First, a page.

This is the very first blog in the One Warrior series. I’ve always wanted Bravery to reflect all types of cancer experiences, and all types of cancer warriors, so it’s time you heard another warrior’s story.
(I also have a feeling you guys are probably sick of hearing about my story!😆)
I want these blogs to comfort those who might be riding the C-train and cover things that are not discussed during doctor’s appointments. I want cancer warriors to come to the Bravery site to feel like someone else totally ‘gets it’ and that you’re not in the cancer shit show alone.
Equally as important, I’d love this series to provide insights to all the cancer warrior support crews out there. I hope these stories make the whole cancer world seem less foreign and equip you with the language and knowledge to have the cancer chat with your mates.
You might recognise the beautiful Laura from our Bravery photos. We met about 2 years ago after hitting it off over some funny Instagram banter and later agreeing to meet up in a café in London. We chatted like we were old friends and now I treasure our friendship. She’s very quick witted, incredibly down to earth, and has a heart of gold.
She’s also a super talented photographer (check out her work @laurashawphotography).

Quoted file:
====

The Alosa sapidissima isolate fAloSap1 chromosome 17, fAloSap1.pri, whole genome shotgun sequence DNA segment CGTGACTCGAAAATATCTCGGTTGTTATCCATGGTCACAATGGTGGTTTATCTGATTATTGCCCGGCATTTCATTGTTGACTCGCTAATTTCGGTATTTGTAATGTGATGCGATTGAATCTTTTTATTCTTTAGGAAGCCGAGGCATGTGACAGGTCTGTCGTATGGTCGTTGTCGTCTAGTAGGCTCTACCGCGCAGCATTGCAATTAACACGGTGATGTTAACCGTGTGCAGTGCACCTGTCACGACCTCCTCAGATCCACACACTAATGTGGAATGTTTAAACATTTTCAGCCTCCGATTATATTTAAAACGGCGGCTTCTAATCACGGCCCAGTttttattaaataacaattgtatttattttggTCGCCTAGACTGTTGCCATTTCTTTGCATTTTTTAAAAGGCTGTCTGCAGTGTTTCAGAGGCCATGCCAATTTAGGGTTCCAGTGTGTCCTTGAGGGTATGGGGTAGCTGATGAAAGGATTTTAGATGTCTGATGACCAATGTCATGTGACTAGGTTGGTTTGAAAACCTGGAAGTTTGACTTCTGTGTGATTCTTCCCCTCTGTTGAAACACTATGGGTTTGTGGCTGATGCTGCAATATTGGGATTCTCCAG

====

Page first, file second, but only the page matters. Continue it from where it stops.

With Mother’s Day coming up, it also is the perfect time to tell Laura’s story. She’s mum to Leena and Ethan and, for her, motherhood is deeply intertwined into her own cancer story.
Name: Laura Shaw
Cancer: Invasive ductal carcinoma grade 3 breast cancer - stage 1
What was happening in your world at the time?
In January 2016 I noticed a slight pain in my breast, close to my rib cage. My bra underwire used to irritate it. At first I thought it was a muscle injury as I weight trained regularly. I asked my fiancé if he could feel a lump and he said he couldn’t. I was distracted planning our wedding in St Lucia and didn’t investigate until 7 months later. I remember asking my (now) hubby again if he could feel a lump and he said he could. This prompted me to have it checked immediately, though I wasn’t unduly worried. An ultrasound and a biopsy confirmed the presence of cancer cells.
Cancer in 3 words.
Devastating. Polarising. Awakening
What helped you get through?
PERSON: My husband, Andrew. My twin sister, Lisa and my friend, Sarah who had been through it before
SUPPORT GROUP: The Olive Tree Cancer Support Charity
SOCIAL MEDIA: Braveryco, Nalie Agustin Susan Sheffield
FOOD: Everything! The only time I didn’t feel nauseas was when I was eating.
LIFESTYLE THING: Microblading your brows before chemo 💁🏻♀️
EXERCISE: Weight training and yoga
BOOK: Mindfulness book
PRODUCT: Heated blanket
DRUG/MEDICINE: Domperidone anti sickness meds 🙌🏽
QUOTE : Fuck cancer - always seemed appropriate
PIECE OF ADVICE: Avoid chat forums. Avoid comparing your story/situation to someone else’s. See a counsellor to help you and your family cope through this difficult time. Many local charities offer this for a reduced price or free. Research alternative medicines.